John Newcombe believes it will be a few more years before the world No.27 reaches his peak.
One of Australia’s most decorated Grand Slam champions of all time believes compatriot Alex de Minaur still has a way to go before he poses a threat at the French Open.
Former world No.1 John Newcombe believes the 21-year-old needs to improve on his physicality before reaching his peak on the surface. De Minaur comes into the Grand Slam high in confidence after reaching the quarter-finals of the US Open in what was his best performance at a major so far in his career. He was knocked out of the tournament by eventual winner Dominic Thiem.
Although De Minaur’s preparations for the clay took a blow last week after he lost the first round of the Italian Open to German qualifier Dominik Koepfer. The world No.27 had a set and 3-0 lead over Koepfer before losing. He is not playing in any tournament this week leading up to Roland Garros.
“I’d have to see the draw, how it comes out, but it will be hard work for him,” Newcombe told the Australian Associated Press about de Minaur’s chances in Paris.
“He’s going to have to do a hell of a lot of work. If he got to the quarters, it would be a terrific effort.
“He’s not going to be physically where he needs to be, just bulking up a bit, until he’s 25, 26.
“But he’s got a good all-court game and he understands the game well, so there’s no reason he can’t be a pretty good late maturer (on clay).”
This year’s clay-court major will be the fourth time the Australian has played in the main draw. In his three previous appearances, de Minaur has only won one match which was against Bradley Klahn last year.
During a recent interview with atptour.com, the Next Gen star gave little away about his expectations for the clay this year given the revised schedule. The French Open is taking place just two weeks after New York due to the COVID-19 pandemic which brought the sport to a five-month standstill earlier this year.
“Realistically, you never know until you step out and play matches. It’s a very quick turnaround, something that has never happened to play such an important event after a slam. I’m taking it all in, doing as best as I can and we will have to see,” he said.
De Minaur has won three ATP titles and has scored four wins over top 10 players so far in his career. He is currently the only player from his country ranked in the world’s top 40 on the ATP Tour.
Novak Djokovic claims his 36th Masters 1000 title in Rome
Novak Djokovic came back from 0-3 down in the first set to beat Diego Schwartzman 7-5 6-3 after 1 hour and 53 minutes in the final of the Internazionali BNL d’Italia at the Foro Italico in Rome. Djokovic claimed his fifth title in the Eternal City and his 36th Masters 1000 trophy and his 81st career title. Djokovic has become the oldest Rome champion.
The World number 1 player extended his record in 2020 to an impressive record of 31 wins in 32 matches, including four titles at the Australian Open, Dubai, the Western and Southern Open in New York and Rome.
Djokovic dropped his serve three times and earned five breaks of serve.
Djokovic wasted a game point and dropped his serve, when he netted his backhand. Schwartzman hit four service winners in the second game to consolidate the break for 2-0.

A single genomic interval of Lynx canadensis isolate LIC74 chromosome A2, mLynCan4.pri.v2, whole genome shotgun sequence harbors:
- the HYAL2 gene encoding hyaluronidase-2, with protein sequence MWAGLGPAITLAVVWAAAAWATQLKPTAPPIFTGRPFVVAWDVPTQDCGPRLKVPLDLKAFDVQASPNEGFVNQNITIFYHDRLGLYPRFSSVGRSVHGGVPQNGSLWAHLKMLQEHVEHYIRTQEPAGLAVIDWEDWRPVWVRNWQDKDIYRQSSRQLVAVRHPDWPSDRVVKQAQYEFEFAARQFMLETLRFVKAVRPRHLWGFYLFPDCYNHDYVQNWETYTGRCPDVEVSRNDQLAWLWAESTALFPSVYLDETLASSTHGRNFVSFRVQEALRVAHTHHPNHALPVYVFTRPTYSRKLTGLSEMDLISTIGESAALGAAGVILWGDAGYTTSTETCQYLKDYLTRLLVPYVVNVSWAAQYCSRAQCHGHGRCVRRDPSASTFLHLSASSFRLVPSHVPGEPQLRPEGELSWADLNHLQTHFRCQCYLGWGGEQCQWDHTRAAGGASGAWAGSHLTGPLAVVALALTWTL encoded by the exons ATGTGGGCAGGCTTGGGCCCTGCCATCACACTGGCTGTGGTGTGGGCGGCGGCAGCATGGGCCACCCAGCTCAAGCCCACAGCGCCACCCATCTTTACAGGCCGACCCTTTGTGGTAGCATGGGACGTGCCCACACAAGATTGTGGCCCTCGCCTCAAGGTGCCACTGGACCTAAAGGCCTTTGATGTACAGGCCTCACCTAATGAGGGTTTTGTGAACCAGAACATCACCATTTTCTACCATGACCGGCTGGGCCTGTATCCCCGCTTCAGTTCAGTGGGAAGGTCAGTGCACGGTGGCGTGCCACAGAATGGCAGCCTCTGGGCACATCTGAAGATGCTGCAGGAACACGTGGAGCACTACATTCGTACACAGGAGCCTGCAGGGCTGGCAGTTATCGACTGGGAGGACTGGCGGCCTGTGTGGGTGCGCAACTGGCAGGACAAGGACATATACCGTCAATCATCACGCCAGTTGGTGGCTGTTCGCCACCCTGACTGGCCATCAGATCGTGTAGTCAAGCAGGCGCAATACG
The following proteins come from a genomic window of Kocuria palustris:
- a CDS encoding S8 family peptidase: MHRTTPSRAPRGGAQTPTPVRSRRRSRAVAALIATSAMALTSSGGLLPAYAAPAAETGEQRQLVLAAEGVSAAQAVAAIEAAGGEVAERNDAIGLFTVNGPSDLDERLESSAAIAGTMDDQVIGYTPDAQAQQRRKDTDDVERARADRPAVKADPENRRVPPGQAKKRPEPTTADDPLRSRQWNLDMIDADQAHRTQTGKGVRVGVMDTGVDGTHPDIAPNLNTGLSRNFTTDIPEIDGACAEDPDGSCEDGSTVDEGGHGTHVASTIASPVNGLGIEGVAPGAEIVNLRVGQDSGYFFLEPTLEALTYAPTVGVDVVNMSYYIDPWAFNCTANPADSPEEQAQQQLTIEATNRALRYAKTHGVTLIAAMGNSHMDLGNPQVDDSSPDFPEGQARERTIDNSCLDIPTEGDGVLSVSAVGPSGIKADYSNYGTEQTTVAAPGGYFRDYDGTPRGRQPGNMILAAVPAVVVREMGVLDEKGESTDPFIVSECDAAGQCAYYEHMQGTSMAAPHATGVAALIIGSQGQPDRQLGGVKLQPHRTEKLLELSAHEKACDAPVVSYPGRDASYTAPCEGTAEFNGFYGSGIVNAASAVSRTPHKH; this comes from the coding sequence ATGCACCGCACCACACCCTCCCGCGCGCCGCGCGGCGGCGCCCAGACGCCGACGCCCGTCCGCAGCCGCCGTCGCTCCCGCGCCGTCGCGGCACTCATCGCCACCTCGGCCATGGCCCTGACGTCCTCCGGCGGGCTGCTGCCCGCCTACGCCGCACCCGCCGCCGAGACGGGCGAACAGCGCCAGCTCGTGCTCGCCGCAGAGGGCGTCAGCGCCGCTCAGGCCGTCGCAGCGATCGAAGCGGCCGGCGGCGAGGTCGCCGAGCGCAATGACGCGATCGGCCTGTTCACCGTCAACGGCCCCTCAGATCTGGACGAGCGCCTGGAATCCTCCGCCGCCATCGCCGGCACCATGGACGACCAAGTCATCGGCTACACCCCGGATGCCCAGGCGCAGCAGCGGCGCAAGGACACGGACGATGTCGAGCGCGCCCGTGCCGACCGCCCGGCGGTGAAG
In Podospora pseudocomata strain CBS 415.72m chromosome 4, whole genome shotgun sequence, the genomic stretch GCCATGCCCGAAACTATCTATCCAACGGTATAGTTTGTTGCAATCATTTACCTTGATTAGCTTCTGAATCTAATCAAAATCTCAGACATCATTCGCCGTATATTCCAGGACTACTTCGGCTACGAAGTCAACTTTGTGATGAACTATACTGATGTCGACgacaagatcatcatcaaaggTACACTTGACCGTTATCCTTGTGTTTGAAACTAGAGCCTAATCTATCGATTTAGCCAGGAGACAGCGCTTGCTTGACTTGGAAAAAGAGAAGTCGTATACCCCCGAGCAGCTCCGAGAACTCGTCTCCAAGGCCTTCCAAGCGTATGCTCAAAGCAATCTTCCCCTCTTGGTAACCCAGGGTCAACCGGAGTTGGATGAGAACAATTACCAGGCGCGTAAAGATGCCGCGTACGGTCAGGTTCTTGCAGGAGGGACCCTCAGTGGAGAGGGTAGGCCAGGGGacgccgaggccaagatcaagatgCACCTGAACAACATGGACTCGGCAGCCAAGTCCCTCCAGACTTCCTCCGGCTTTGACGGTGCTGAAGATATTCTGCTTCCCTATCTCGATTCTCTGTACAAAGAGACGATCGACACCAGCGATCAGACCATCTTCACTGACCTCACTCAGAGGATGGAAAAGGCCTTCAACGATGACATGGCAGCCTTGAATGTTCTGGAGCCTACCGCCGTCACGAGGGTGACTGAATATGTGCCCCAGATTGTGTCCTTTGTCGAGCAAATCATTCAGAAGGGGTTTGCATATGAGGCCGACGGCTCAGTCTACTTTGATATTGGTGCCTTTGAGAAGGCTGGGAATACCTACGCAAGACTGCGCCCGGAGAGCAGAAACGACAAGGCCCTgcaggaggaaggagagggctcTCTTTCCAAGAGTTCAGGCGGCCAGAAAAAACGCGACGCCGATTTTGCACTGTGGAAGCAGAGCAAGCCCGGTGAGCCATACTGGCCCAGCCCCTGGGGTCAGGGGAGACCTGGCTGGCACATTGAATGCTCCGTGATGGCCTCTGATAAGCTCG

Djokovic made a backhand error to face a break point in the third game. Schwartzman earned his second break to open up a 3-0 after 18 minutes, as Djokovic netted another backhand. Djokovic earned a break point chance and conveted it after a double fault from Schwartzman.
Djokovic held serve at 15 with an ace in the fifth game to claw his way back to 2-3. The Serbian star forced an error from Schwarzman to earn a breka point in the sixth game and got the break, when the Argentine netted a forehand. Djokovic held serve at 15 to take a 4-3 in the seventh game. Schwartzman hit a forehand down the line winner at 30-15 in the eighth game and held serve with a service winner to draw level to 4-4.
Djokovic saved a break point in the ninth game with a volley winner and held serve to take a 5-4 lead. Schwartzman saved a set point with a forehand winner and drew level to 5-5 after two deuces with a backhand the line winner.
Djokovic held serve after a deuce to take a 6-5 lead forcing Schwartzman to serve to stay in the set for the second time. Djokovic converted his third set point to win the opening set 7-5 after 70 minutes.
Schwartzman earned an early break at the start of the second set. Djokovic got the break back to draw level to 1-1 when Schwartzman sent a forehand wide.
Djokovic hit a winner at the net to hold serve in the third game. Schwartzman hit four winners in the fourth game to draw level to 2-2.
Djokovic saved two break points in the fifth game and held serve with a service winner to take a 3-2 lead. Schwartman held serve with a drop shot. Djokovic won his service game at love to take a 4-3 lead and broke serve at love in the eighth game with a backhand down the line winner. Djokovic held serve at love to close out the final.
“”It was a great week. A very challenging week. I don’t think I played my best tennis throughout the entire week, but I think I found my best tennis when I needed it the most in the decisive moments today, yesterday and in every match. That definitely makes me very satisfied and proud that I managed to find that fifth gear when it was most needed. Turning to Paris, I could not ask for a better tournament here in Rome. Another big title and i super pleased with it”, said Djokovic.